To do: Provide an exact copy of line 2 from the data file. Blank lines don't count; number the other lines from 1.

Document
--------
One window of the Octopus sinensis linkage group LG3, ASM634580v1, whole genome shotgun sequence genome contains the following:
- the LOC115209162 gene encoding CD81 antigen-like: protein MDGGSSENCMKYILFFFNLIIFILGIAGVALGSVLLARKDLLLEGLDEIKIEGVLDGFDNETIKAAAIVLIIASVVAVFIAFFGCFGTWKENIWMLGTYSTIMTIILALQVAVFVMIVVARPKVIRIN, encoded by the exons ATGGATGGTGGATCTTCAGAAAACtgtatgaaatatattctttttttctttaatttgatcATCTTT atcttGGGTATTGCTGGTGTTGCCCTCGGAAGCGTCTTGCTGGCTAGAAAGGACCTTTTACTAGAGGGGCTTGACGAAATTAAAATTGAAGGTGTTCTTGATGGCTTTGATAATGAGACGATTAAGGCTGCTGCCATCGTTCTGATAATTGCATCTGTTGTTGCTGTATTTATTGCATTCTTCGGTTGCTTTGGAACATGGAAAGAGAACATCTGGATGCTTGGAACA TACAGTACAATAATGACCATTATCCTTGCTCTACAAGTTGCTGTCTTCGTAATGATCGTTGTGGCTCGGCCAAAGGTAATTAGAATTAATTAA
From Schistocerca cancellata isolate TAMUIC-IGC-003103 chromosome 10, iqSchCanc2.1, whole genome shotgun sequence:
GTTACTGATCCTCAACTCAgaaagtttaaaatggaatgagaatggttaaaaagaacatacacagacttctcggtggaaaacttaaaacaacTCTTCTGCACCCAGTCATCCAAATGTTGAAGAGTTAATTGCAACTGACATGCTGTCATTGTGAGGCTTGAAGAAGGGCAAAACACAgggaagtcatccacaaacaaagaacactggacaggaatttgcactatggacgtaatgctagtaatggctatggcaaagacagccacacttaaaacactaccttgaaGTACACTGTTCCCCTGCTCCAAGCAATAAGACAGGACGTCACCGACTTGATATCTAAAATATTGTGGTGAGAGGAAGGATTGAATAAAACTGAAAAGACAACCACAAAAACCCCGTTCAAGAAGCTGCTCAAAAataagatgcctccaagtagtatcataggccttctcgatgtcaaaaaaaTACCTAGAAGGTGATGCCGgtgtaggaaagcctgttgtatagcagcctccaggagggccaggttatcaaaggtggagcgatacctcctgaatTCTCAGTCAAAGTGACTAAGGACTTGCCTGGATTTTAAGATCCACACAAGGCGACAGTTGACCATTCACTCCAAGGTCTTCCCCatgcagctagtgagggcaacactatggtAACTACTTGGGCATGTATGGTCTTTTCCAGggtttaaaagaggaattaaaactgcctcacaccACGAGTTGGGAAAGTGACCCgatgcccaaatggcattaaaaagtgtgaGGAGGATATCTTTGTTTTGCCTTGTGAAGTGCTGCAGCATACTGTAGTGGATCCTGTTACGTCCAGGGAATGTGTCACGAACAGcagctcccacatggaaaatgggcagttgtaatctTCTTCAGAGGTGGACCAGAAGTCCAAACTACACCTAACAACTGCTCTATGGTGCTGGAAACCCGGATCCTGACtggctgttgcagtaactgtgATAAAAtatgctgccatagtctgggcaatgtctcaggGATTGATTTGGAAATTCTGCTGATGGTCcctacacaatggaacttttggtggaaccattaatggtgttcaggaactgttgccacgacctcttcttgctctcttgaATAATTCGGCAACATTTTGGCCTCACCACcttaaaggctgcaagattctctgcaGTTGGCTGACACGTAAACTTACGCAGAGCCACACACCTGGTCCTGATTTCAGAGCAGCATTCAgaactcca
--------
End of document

- the LOC115209162 gene encoding CD81 antigen-like: protein MDGGSSENCMKYILFFFNLIIFILGIAGVALGSVLLARKDLLLEGLDEIKIEGVLDGFDNETIKAAAIVLIIASVVAVFIAFFGCFGTWKENIWMLGTYSTIMTIILALQVAVFVMIVVARPKVIRIN, encoded by the exons ATGGATGGTGGATCTTCAGAAAACtgtatgaaatatattctttttttctttaatttgatcATCTTT atcttGGGTATTGCTGGTGTTGCCCTCGGAAGCGTCTTGCTGGCTAGAAAGGACCTTTTACTAGAGGGGCTTGACGAAATTAAAATTGAAGGTGTTCTTGATGGCTTTGATAATGAGACGATTAAGGCTGCTGCCATCGTTCTGATAATTGCATCTGTTGTTGCTGTATTTATTGCATTCTTCGGTTGCTTTGGAACATGGAAAGAGAACATCTGGATGCTTGGAACA TACAGTACAATAATGACCATTATCCTTGCTCTACAAGTTGCTGTCTTCGTAATGATCGTTGTGGCTCGGCCAAAGGTAATTAGAATTAATTAA